20. ^ Goodman, Lizzy (2017). "Like a Gang". Meet Me in the Bathroom: Rebirth and Rock and Roll in New York City 2001–2011. New York: HarperCollins/Dey St. pp. 123–136. ISBN 978-0-06-223309-7.
  21. ^ "Albert Hammond Jr. hails five favorite guitarists". Retrieved December 12, 2017.
  22. ^ Hogan, Marc (October 12, 2006). "Albert Hammond Jr.: Yours to Keep Album Review". Pitchfork.
  23. ^ [1] Archived December 27, 2008, at the Wayback Machine
  24. ^ [2] Archived November 8, 2006, at the Wayback Machine
  25. ^ "Albert Hammond Jr previews new material at SXSW | News". Nme.Com. March 17, 2007. Retrieved June 26, 2014.
  26. ^ "The Strokes resting while Hammond goes solo". Reuters. February 1, 2007. Retrieved December 13, 2017.
  27. ^ "Albert Hammond Jr. releases new album details – exclusive | News". Nme.Com. April 30, 2008. Retrieved November 4, 2011.
  28. ^ Pelly, Jenn. "Strokes Guitarist Albert Hammond Jr. Details New EP for Julian Casablancas' Label". Pitchfork. Retrieved August 24, 2013.
  29. ^ "Albert Hammond Jr: 'The guy from The Strokes' on going solo again, and beating addiction". WOW247. December 5, 2013. Archived from the original on February 3, 2014. Retrieved June 26, 2014.
  30. ^ "Tijdlijnfoto's – Albert Hammond Jr". Facebook. Retrieved June 26, 2014.
  31. ^ "Strokes' Albert Hammond Jr. talks philosophy behind new solo album". Los Angeles Times. July 30, 2015. ISSN 0458-3035.
  32. ^ "Hear Strokes' Albert Hammond Jr. Combine George Harrison, Christmas Songs". Rolling Stone. Retrieved December 12, 2017.
  33. ^ Kreps, Daniel (February 2, 2018). "Strokes' Albert Hammond Jr. Announces New Album 'Francis Trouble'". Rolling Stone.
  34. ^ "Listen to Albert Hammond Jr's new song, 'Fast Times'". NME. February 22, 2019. Retrieved March 11, 2020.
  35. ^ "Albert Hammond Jr. - "More To Life"". Stereogum. May 30, 2019. Retrieved March 11, 2020.
  36. ^
  37. ^ Smith, Sophie (August 28, 2020). "Hear The Struts' New Single With The Strokes' Albert Hammond Jr". uDiscover Music. Retrieved October 18, 2020.
  38. ^ Kreps, Daniel (August 28, 2020). "The Struts Enlist Strokes' Albert Hammond Jr. for New Song 'Another Hit of Showmanship'". Rolling Stone. Retrieved October 18, 2020.
  39. ^ Carl, William. "Albert Hammond Jr. – PopMatters Concert Review". Retrieved November 4, 2011.
  40. ^ "Momentary Masters: An Interview With Strokes Guitarist Albert Hammond Jr". Autre Magazine. Retrieved December 13, 2017.
  41. ^ Darwin, Liza (October 9, 2013). "the insider: albert hammond, jr". NYLON.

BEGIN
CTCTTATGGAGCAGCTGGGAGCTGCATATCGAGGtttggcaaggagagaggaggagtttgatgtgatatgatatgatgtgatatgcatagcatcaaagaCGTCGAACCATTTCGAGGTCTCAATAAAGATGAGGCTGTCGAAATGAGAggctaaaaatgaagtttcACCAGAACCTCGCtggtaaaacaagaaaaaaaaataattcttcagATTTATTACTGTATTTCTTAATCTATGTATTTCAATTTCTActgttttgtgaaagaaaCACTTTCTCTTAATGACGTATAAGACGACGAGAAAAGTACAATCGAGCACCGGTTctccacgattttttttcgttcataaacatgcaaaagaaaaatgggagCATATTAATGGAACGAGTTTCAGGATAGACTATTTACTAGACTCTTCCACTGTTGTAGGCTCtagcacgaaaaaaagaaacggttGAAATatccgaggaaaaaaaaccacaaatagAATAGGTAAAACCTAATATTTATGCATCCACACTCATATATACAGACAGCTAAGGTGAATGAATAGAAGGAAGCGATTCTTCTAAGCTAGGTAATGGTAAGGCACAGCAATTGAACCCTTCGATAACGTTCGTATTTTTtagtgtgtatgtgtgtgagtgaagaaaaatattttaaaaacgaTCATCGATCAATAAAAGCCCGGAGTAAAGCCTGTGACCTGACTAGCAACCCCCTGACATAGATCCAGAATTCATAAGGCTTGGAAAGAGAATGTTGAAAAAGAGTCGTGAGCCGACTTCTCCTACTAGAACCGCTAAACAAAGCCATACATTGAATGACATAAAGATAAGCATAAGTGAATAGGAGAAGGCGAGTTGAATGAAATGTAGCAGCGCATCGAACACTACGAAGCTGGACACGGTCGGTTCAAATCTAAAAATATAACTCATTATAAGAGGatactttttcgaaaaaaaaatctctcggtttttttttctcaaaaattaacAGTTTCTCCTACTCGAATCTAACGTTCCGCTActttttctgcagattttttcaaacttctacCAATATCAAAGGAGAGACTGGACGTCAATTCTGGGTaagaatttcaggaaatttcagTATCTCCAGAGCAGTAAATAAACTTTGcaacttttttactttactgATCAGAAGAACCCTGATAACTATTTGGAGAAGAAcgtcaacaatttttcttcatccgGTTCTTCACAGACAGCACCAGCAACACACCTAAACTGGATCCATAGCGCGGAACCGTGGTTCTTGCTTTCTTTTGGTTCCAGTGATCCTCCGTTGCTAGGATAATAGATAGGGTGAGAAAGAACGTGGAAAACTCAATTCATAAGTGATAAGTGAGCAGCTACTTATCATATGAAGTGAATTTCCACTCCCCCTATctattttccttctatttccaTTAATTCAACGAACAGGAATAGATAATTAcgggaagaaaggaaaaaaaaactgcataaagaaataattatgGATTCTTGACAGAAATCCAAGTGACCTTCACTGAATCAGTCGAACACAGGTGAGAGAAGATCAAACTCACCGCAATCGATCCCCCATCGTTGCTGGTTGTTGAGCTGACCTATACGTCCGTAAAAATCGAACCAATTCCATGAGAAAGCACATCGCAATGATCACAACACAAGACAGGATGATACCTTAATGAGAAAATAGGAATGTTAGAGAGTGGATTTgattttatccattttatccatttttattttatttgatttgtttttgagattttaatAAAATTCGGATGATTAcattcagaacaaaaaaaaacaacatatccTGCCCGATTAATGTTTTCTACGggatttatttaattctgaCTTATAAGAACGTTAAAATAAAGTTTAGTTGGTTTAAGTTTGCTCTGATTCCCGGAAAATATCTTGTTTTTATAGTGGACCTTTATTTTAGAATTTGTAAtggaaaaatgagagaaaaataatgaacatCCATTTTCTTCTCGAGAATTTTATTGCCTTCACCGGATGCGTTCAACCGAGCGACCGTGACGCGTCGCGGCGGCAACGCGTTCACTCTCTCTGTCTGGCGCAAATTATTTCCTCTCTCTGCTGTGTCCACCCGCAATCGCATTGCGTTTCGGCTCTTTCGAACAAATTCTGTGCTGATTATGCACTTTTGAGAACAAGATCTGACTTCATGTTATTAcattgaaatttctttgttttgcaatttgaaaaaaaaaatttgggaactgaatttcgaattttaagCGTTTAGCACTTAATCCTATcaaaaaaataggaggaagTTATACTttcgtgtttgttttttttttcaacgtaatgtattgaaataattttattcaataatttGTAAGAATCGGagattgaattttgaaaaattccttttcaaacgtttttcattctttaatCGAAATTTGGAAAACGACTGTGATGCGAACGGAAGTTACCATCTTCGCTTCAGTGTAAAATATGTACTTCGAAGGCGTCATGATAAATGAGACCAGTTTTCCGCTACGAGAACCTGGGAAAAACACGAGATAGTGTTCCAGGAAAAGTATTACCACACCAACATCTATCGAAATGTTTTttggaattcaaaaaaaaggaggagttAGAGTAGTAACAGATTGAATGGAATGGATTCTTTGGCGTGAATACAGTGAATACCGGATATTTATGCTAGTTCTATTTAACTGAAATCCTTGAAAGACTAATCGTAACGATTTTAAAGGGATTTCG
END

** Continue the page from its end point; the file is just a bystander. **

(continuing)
42. ^ "Meet the Designer Behind Albert Hammond Jr.'s New Look for The Strokes Tour". Vogue. Retrieved August 12, 2019.
  43. ^ "Albert Hammond Jr on rock star dressing, go-to suits and good socks". HUNGER TV. Retrieved August 12, 2019.
  44. ^ Jr, Albert Hammond. "Albert Hammond Jr. Official Merchandise - T-Shirts". Retrieved August 12, 2019.
  45. ^ Schneier, Matthew (October 7, 2009). "Albert Hammond, Jr. for Confederacy". GQ. Retrieved December 12, 2017.
  46. ^ "Natty Albert Hammond Sizes You Up". Retrieved December 12, 2017.
  47. ^ "Albert Hammond Jr. on Carl Sagan-Inspired Solo Album". Rolling Stone. Retrieved December 12, 2017.
  48. ^ "Strokes Guitarist Albert Hammond, Jr. Weds". December 27, 2013. Retrieved December 12, 2017.
  49. ^ "The Strokes' Julian Casablancas on staying home (not too bad), the state of our democracy (really bad)". Los Angeles Times. April 13, 2020. Retrieved November 7, 2020. ...and Albert Hammond Jr., live [in L.A] these days as well.
  50. ^ "Strokes guitarist Albert Hammond Jr. could be your landlord in Nolita for $6,750/month". 6sqft. Retrieved November 7, 2020.
  51. ^ "Gus Oberg: Recording The Strokes' Angles". Sound on Sound. Retrieved November 11, 2020. [In 2007-2008]... Albert and I needed a place to work, so we started to build what's now his One Way Studios, which is located one and a half hours' drive from Manhattan, in the Catskill Mountains. Albert and I designed the studio together. We had a building constructed from scratch...
  52. ^ Crosley, Sloan (March 13, 2011). "The Strokes: Behind the Comeback". Spin. Retrieved November 11, 2020. ...Albert Hammond Jr.’s house in Port Jervis, New York...
  53. ^ Frisicano, Andrew (September 15, 2015). "See photos from our interview with Albert Hammond Jr". Time Out New York. Retrieved November 7, 2020. He might live upstate these days (Eldred, NY, to be exact)...
  54. ^ Braverman, Isabel (October 7, 2015). "Local studio, international tour". The River Reporter. Retrieved November 11, 2020. [Hammond Jr.] and his wife, Justyna, moved [to Eldred] full-time in March [2015], though he spends much of his time on the road.
  55. ^ Bennett, Kim Taylor (February 8, 2008). "What I know about women: Albert Hammond Jr. guitarist with the Strokes, 28, in a relationship". The Guardian. ISSN 0261-3077.
  56. ^ Savage, Mark (May 24, 2011). "The Pierces' colourful sister act". BBC News.
  57. ^ "Albert Hammond Jr: 'I used to shoot cocaine, heroin and ketamine 20 times a day' | NME". NME. September 4, 2013. Retrieved October 18, 2020.
  58. ^ Doyle, Patrick (October 28, 2013). "Albert Hammond Jr. Talks Strokes Return". Rolling Stone. Retrieved October 18, 2020.
  59. ^ "Albert Hammond Jr. Album & Song Chart History – Billboard 200". Billboard. Archived from the original on March 11, 2011. Retrieved August 29, 2019.
  60. ^ "Albert Hammond Jr. Album & Song Chart History – Independent Albums". Billboard. Archived from the original on March 11, 2011. Retrieved August 29, 2019.
  61. ^ "Albert Hammond Jr albums (Wallonie)". Ultratop. Retrieved June 6, 2017.
  62. ^ " – French charts portal". Hung Medien. Retrieved March 12, 2011.
  63. ^ Peaks in Scotland:
  64. ^ " – Swedish charts portal". Hung Medien. Retrieved March 12, 2011.
  65. ^ a b
  66. ^ a b "Albert Hammond Jr. Album & Song Chart History – Heatseekers Albums". Billboard. Archived from the original on March 11, 2011. Retrieved August 29, 2019.
  67. ^ "Albert Hammond Jr – Chart History – Alternative Songs". Billboard. Retrieved August 13, 2018.
  68. ^ "Albert Hammond Jr – Chart History – Mexico Ingles Airplay". Billboard. Retrieved August 28, 2019.
  69. ^ Peaks in Scotland:
  70. ^ "Official Physical Singles Chart Top 100 - 20 July 2008 - 26 July 2008". Official Charts Company. Retrieved May 28, 2020.
  71. ^ "Albert Hammond Jr. – "Set To Attack" - Stereogum". Stereogum. Retrieved January 22, 2019.

External links[edit]